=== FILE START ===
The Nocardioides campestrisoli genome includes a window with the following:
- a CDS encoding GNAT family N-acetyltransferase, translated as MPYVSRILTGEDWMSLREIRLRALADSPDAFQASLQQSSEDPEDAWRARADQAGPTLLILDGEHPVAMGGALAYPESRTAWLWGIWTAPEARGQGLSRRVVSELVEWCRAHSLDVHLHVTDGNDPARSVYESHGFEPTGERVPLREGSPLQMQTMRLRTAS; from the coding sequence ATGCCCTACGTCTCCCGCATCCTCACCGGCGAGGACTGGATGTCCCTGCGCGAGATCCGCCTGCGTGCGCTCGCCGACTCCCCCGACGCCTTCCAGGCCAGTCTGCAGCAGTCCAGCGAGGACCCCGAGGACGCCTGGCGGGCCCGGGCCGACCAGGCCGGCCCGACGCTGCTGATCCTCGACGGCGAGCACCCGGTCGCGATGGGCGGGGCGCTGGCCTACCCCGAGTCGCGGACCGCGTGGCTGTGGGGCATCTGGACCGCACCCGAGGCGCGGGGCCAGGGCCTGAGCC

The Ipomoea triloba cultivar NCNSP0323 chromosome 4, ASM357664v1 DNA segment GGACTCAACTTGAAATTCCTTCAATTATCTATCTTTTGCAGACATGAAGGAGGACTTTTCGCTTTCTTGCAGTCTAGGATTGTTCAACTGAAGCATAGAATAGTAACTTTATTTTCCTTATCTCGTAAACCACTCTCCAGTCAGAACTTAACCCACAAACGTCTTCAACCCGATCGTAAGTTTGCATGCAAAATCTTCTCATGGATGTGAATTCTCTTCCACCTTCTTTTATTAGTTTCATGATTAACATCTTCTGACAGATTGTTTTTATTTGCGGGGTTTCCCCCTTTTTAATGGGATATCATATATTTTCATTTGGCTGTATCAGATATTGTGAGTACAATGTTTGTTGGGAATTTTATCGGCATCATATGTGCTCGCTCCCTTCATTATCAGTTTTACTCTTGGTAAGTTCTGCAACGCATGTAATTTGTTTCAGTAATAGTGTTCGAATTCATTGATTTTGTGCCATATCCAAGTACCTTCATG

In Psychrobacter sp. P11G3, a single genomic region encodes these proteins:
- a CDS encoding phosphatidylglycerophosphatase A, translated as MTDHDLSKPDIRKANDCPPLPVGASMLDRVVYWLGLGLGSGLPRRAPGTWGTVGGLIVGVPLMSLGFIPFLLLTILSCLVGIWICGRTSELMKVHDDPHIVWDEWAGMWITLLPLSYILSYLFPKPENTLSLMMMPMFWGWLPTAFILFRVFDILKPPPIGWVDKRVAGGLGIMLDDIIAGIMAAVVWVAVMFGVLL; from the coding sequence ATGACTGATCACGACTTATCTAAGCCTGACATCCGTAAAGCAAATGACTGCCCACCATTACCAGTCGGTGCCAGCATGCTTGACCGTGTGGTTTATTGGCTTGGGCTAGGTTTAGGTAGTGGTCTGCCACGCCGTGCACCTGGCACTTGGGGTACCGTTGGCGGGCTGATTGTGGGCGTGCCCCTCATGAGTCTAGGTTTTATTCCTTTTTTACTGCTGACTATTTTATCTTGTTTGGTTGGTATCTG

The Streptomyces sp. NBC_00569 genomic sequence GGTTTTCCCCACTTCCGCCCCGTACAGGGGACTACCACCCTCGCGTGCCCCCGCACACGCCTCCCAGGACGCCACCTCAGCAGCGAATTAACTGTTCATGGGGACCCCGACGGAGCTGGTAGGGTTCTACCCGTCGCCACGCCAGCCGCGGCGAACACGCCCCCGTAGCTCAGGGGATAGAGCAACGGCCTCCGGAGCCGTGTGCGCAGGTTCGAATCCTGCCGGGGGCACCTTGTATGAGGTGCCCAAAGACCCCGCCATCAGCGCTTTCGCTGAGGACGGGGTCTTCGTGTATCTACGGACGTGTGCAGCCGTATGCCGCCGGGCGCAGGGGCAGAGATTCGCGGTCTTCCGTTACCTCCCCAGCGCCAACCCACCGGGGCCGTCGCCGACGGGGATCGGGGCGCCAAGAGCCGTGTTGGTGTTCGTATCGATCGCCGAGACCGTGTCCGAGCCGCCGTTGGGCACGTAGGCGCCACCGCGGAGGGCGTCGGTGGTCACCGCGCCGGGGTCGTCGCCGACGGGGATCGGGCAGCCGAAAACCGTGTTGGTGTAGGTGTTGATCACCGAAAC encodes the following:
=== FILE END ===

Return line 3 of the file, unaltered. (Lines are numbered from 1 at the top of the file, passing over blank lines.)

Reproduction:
The Ipomoea triloba cultivar NCNSP0323 chromosome 4, ASM357664v1 DNA segment GGACTCAACTTGAAATTCCTTCAATTATCTATCTTTTGCAGACATGAAGGAGGACTTTTCGCTTTCTTGCAGTCTAGGATTGTTCAACTGAAGCATAGAATAGTAACTTTATTTTCCTTATCTCGTAAACCACTCTCCAGTCAGAACTTAACCCACAAACGTCTTCAACCCGATCGTAAGTTTGCATGCAAAATCTTCTCATGGATGTGAATTCTCTTCCACCTTCTTTTATTAGTTTCATGATTAACATCTTCTGACAGATTGTTTTTATTTGCGGGGTTTCCCCCTTTTTAATGGGATATCATATATTTTCATTTGGCTGTATCAGATATTGTGAGTACAATGTTTGTTGGGAATTTTATCGGCATCATATGTGCTCGCTCCCTTCATTATCAGTTTTACTCTTGGTAAGTTCTGCAACGCATGTAATTTGTTTCAGTAATAGTGTTCGAATTCATTGATTTTGTGCCATATCCAAGTACCTTCATG